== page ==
By Josh Heller
1. Fab Melo Dies at 26
In shocking news on Saturday night, former Syracuse and Celtics center Fab Melo passed away at the age of 26.
According to reports, Melo had gone to bed Friday night at his mother’s home, and his mother found him dead in bed on Saturday morning.
Police are still investigating Melo’s cause of death.
Melo, who has been out of the NBA since 2013, was from Brazil, and last played basketball for Brasilla of the Novo Basquete Brasil (NBB), Brazil’s professional basketball league.
Melo’s last game for Brasilla was back in November of 2016.
Before being drafted 22nd overall by the Boston Celtics in 2012, Melo was a star at Syracuse, including a defensive-player-of-the-year honor in his sophomore season before declaring for the draft.
Melo spent most of his 2012-13 season in Maine for Boston’s D-League affiliate, but did appear in six games in Boston.
In that offseason, the Celtics traded Melo and cash considerations to the Grizzlies for Donte Green. Melo was waived 15 days later, and signed a short time after by the Mavericks, where he was a member until late October, and never made it back to the NBA.
2. Oakley Banned from Madison Square Garden
After a strange scuffle with Madison Square Garden security, former Knicks great Charles Oakley has been banned from the arena.
At last Wednesday night’s Knicks game versus the Clippers, the game was stopped momentarily, as Oakley, sitting a few rows off the court, was seen in an altercation with MSG security.
After some screaming and pushing, Oakley was led to a tunnel nearby, where he was arrested by the NYPD and charged with three counts of assault.
Oakley and Knicks owner James Dolan told very different sides of the story.
Dolan, who was sitting courtside, just a few rows ahead of Oakley, said that Oakley was using racial and sexual overtones.
According to ESPN, Oakley was reportedly directing some comments at Dolan.
The Knicks’ public relations department released a statement calling Oakley’s behavior “abusive,” and “everything he [Oakley] said since the incident is pure fiction.” Dolan and MSG banned Oakley from entering the arena.
Oakley, meanwhile, claims that he was simply trying to protect himself from the many security members thrown his way.
Knicks’ public relations also said they hope Oakley “gets help soon,” which Oakley found to be “another smack in the face.”
At a New York Rangers game the night after, a small “Free Oakley” could be heard resonating in the Garden, and many Knicks fans on social media have used
#FreeOakley, as many are sick of James Dolan.
Oakley has been critical of Knicks management prior to this incident.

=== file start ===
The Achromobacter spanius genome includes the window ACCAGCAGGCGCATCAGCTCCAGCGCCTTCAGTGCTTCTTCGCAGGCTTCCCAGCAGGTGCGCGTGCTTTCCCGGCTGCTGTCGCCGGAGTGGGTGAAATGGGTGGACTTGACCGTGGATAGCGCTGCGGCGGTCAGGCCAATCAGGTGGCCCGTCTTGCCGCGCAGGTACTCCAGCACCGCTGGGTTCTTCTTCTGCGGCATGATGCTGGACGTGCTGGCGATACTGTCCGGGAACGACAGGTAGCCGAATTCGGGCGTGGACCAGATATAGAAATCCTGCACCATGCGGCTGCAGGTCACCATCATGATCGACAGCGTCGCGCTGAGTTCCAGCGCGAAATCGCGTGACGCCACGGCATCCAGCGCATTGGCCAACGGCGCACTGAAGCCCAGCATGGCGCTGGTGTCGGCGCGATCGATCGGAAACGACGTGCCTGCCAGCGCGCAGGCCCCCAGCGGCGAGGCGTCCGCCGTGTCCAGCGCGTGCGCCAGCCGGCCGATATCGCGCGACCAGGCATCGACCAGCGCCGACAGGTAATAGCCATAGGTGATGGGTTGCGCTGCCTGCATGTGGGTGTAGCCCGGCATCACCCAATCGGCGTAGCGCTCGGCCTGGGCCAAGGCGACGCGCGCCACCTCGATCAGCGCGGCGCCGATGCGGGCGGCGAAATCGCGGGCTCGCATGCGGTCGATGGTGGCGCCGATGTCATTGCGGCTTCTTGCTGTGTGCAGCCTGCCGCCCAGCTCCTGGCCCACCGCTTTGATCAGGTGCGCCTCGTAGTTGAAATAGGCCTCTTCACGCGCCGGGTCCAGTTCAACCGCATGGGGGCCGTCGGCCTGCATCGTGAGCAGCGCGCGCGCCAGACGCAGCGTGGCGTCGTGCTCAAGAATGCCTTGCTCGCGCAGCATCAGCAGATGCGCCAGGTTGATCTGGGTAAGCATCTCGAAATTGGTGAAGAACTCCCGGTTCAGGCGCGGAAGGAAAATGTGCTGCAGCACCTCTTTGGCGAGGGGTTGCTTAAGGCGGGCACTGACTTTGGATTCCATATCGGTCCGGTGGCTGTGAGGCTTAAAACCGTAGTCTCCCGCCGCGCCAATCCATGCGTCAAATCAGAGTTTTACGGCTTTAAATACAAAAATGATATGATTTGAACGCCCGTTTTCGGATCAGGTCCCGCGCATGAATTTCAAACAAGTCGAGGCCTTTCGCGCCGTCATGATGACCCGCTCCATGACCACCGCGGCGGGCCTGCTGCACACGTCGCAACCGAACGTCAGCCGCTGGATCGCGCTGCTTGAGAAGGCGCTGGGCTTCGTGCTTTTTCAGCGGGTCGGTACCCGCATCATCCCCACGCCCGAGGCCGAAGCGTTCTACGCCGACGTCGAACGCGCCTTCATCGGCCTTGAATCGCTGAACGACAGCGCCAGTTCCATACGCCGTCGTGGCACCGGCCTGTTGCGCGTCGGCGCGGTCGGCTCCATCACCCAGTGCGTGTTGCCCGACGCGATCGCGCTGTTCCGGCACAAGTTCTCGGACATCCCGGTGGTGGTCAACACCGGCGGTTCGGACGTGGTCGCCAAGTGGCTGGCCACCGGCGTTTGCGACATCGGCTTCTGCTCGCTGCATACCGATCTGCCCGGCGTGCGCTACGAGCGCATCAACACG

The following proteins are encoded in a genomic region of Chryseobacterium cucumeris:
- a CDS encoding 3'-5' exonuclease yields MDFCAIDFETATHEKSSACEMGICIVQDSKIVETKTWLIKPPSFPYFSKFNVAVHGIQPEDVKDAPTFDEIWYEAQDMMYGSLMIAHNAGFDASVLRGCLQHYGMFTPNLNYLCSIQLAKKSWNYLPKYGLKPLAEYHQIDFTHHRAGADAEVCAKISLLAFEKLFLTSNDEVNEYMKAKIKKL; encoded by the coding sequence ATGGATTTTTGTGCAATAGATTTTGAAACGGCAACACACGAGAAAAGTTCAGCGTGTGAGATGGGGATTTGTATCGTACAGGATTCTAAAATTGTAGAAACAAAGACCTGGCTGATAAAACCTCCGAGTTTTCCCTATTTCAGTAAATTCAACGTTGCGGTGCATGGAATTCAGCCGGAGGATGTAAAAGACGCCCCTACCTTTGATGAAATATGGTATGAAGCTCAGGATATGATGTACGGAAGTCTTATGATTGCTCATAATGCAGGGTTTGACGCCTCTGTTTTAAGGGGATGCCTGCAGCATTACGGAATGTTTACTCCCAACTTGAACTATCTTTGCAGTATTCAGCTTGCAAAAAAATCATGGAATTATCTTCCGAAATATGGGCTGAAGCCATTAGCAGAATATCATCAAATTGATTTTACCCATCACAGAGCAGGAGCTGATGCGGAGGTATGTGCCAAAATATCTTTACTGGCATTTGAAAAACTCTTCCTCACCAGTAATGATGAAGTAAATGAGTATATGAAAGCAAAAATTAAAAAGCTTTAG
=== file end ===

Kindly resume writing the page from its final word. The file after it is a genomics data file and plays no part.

Also as a result of Wednesday night’s events, MSG’s security chief has been relieved of his duties.
3. MLB to Test New Extra-Innings Rule
According to sources around the league, MLB’s rookie-level Gulf Coast League and Arizona League will test a new extra-innings rule to decrease the time of games.
The new rule means that, starting in the tenth inning and every extra inning from there on, each team at-bat will start the inning with a man on second base.
The rule would also be implemented in the upcoming World Baseball Classic.
MLB’s Chief Baseball Operator, Joe Torre, told Yahoo! Sports “let’s see what it looks like.”
Torre said that while it’s nice to say that you were in attendance for an 18-inning game, “it’s not fun to watch when you go through your whole pitching staff and wind up bringing a utility infielder in to pitch,” when in reality, there’s a whole Twitter alert account dedicated to position players taking the mound.
The rule has taken plenty of criticism on social media, but so far, the rule is only in the minor leagues. If this rule ever makes it to the big leagues, which is possible, there’s bound to be plenty of debate.
4. Phillips Shippedto Atlanta
After being on the trading block for what seems like forever, longtime Reds second baseman Brandon Phillips has been traded to the Atlanta Braves.
Phillips, 35, was sent to Atlanta for Andrew McKirahan and Carlos Portuondo, two minor league pitchers. Phillips is set to make $14 million next season, and then he would hit free agency.
According to ESPN’s Buster Olney, the Reds will pay all but $1 million of Phillip’s salary next year.
Braves’ second baseman Sean Rodriguez was involved in a car accident back in late January, which required surgery on his left shoulder and will sideline him three to five months.
Phillips finished last season with a .291 average, a .320 on-base percentage, and 11 home runs. Since 2006, he is second only to Robinson Cano in hits by a second baseman.
The Phillips trade continues the Reds’ recent rebuild, which has seen the departure of Johnny Cueto, Aroldis Chapman and Jay Bruce.
5. Lundqvist Reaches 400-Win Plateau
After Saturday’s win over the Colorado Avalanche, Rangers goaltender Henrik Lundqvist has joined the 400-win club. He joins 11 other goaltenders to acheive this.
Lundqvist, 34, was off to a rough start to the season, including a stint where he was the backup, but has since rebounded to a nearly .910 save percentage.
The Rangers have had defensive struggles for several seasons of Lundqvist’s tenure, which makes his feat even more impressive.
A former seventh-round pick in 2000, Lundqvist was never seen as much of a goaltending prospect, but under the work of Rangers’ goalie coach Benoit Allaire has developed into one of the NHL’s elite.
Lundqvist will probably not win any solo awards this season, but his New York Rangers currently sit comfortably in a playoff spot.
With a defenseman acquisition to shore up the back-end, and with the forward depth they have, the Rangers could make some noise come April.
Lundqvist last won the Vezina Award (top goaltender) back in 2011-12, and is under contract at a $8.5 million cap hit for the next four seasons.